Sunday, June 8, 2008

Autopsy of fake photos

The art of producing fake photos used to be practiced primarily, and more or less expertly, by tyrants such as Joseph Stalin [1879-1953], wishing to remove undesirable individuals from group snapshots.

These days, countless computer users have tried their hand at innocent "Photoshopping", often in a crude fashion, as demonstrated in my fake photo of Marseille's ferry boat scampering around out in the sea as if it were an offshore racer:

On last year's April Fool's Day, my article entitled Stray animal at Gamone [display] wasn't intended to convince anybody that my donkey Moshé really rolled around in the dust at Gamone with a visiting red kangaroo:

Things get a little bit murkier when professional people use Photoshop retouching in a deliberate attempt to pull the wool over our eyes. My article of 23 August 2007 entitled Photoshop surgery [display] indicated a ridiculous case of such an operation:

A much talked-about recent case of falsification was this Chinese image of Tibetan antelopes racing away from a high-speed train:

Observers were amazed that a photographer, Liu Weiqing, could be present at exactly the moment that the train emerged on the viaduct, sending the herd of rare animals hurtling away in fear. Well, he wasn't! It's simply yet another fake photo, obtained by combining the train and the antelopes. The story of how this photo was first acclaimed as a masterpiece, before being revealed as a fake, is utterly fascinating.

Today, I learn [once again from the excellent Scientific American magazine, mentioned in my previous blog article] that there's a clever US specialist named Hany Farid who has developed methods of revealing that such-and-such a photo is fake. I advise you to visit his fine website [display] to see specimens of Farid's art and findings. In his magazine article, Farid offers us this lovely image of Jan Ullrich shaking hands with an attractive female cyclist:

Cautious viewers, discovering this image, might ask semantic questions. First of all: What on earth was this unusual cycling event that brought together Ullrich and a female in a yellow jersey, with long hair and superbly muscular legs? Second: How come the female's helmet appears to be a recolored clone of Ullrich's helmet? Last, but not least: What's that American fire hydrant doing alongside the road? Did Jan Ullrich ever get around to competing in the USA in a mixed male/female event (?) during the brief period in 2003 when he was a member of the Bianchi team? Click the fake photo [or, better still, subscribe to Scientific American] to find answers.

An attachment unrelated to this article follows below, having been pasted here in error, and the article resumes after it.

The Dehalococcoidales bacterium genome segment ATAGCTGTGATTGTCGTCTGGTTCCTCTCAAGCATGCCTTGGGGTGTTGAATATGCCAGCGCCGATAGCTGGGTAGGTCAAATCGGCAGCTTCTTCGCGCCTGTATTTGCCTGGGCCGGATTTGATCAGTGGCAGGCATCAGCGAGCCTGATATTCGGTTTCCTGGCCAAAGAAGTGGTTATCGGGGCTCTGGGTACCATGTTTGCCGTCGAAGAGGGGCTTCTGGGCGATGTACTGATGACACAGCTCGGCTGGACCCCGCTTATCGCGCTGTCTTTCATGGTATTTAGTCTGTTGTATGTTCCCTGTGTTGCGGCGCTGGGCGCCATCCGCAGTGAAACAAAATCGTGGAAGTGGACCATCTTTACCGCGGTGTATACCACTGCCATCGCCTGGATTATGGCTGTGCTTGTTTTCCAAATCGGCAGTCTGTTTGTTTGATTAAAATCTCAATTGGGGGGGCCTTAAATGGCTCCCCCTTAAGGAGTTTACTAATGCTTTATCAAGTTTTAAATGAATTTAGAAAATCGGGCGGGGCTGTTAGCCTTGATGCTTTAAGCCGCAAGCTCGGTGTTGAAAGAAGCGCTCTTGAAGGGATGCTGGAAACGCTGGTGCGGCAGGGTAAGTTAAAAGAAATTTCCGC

Many observers are anguished when they realize how easy it has become to cheat with photos. Hany Farid's excellent article entitled Digital Image Forensics informs us that the goodies and baddies are at love-all. [Excuse me for borrowing a tennis metaphor... but the final of the French Open is about to start at Roland-Garros.] The image crooks use ingenious techniques to create fake photos, but the cops have a lot of excellent detection tricks up their sleeves.


  1. You're wrong about the Yamba snap being a fake. I live in Yamba and can vouch for it being true.

  2. Thanks for your information. I've seen several web articles indicating that the four or so photos of the foam phenomenon at Yamba are perfectly genuine, and that they were taken by a local professional photographer named Bill Counsell in August 2007. Although I still find certain aspects of these alleged photos suspicious, I'm prepared to accept your assurance that they're authentic... and so I've removed the offending image from my blog. Please let me know if you can provide further undeniable evidence that these photos are indeed authentic.

  3. Hi William.

    I too thought the Yamba foam pictures were fakes, when I first viewed them.

    I researched them, and contacted the photographer, who assured me they were real. So did other Yamba residents.

    I then wrote about them in the South Korean citizen reporters' journal OhmyNewsInternational:

    Cheers,Eric (Sydney).

  4. Although you didn't mention it William, of course the missing Russian in your first picture is the "Poison Dwarf" - NKVD chief and mass murderer, the disgusting Nikolai Yezhov who, I am glad to add, got his in 1940, courtesy of the next bunch of bandits who were running the country.

  5. And I should add that the scumbag with the trilby hat is Molotov, who signed without protest, many of the death warrants for Yezhov's "clients". Naturally I do not have to identify the "Great Leader and Teacher" (and scumbag) in the centre!

    [It's easy to be brave on the Internet isn't it!]